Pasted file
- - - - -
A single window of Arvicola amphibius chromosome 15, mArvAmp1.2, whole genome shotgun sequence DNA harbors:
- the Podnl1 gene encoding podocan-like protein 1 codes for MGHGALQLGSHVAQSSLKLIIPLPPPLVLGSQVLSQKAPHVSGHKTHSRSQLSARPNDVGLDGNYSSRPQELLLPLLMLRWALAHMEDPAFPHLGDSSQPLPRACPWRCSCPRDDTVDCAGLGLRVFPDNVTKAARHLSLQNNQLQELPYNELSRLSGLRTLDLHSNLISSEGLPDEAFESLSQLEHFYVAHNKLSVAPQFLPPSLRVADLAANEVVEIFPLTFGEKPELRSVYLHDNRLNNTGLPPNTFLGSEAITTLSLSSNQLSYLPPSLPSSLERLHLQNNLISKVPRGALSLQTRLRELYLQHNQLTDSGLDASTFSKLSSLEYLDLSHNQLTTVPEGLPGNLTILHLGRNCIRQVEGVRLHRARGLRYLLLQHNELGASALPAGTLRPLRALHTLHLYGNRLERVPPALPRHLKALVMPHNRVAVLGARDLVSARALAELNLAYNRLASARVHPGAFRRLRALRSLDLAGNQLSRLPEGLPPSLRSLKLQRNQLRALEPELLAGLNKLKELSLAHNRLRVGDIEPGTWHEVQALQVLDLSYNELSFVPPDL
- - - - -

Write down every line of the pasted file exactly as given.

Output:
A single window of Arvicola amphibius chromosome 15, mArvAmp1.2, whole genome shotgun sequence DNA harbors:
- the Podnl1 gene encoding podocan-like protein 1 codes for MGHGALQLGSHVAQSSLKLIIPLPPPLVLGSQVLSQKAPHVSGHKTHSRSQLSARPNDVGLDGNYSSRPQELLLPLLMLRWALAHMEDPAFPHLGDSSQPLPRACPWRCSCPRDDTVDCAGLGLRVFPDNVTKAARHLSLQNNQLQELPYNELSRLSGLRTLDLHSNLISSEGLPDEAFESLSQLEHFYVAHNKLSVAPQFLPPSLRVADLAANEVVEIFPLTFGEKPELRSVYLHDNRLNNTGLPPNTFLGSEAITTLSLSSNQLSYLPPSLPSSLERLHLQNNLISKVPRGALSLQTRLRELYLQHNQLTDSGLDASTFSKLSSLEYLDLSHNQLTTVPEGLPGNLTILHLGRNCIRQVEGVRLHRARGLRYLLLQHNELGASALPAGTLRPLRALHTLHLYGNRLERVPPALPRHLKALVMPHNRVAVLGARDLVSARALAELNLAYNRLASARVHPGAFRRLRALRSLDLAGNQLSRLPEGLPPSLRSLKLQRNQLRALEPELLAGLNKLKELSLAHNRLRVGDIEPGTWHEVQALQVLDLSYNELSFVPPDL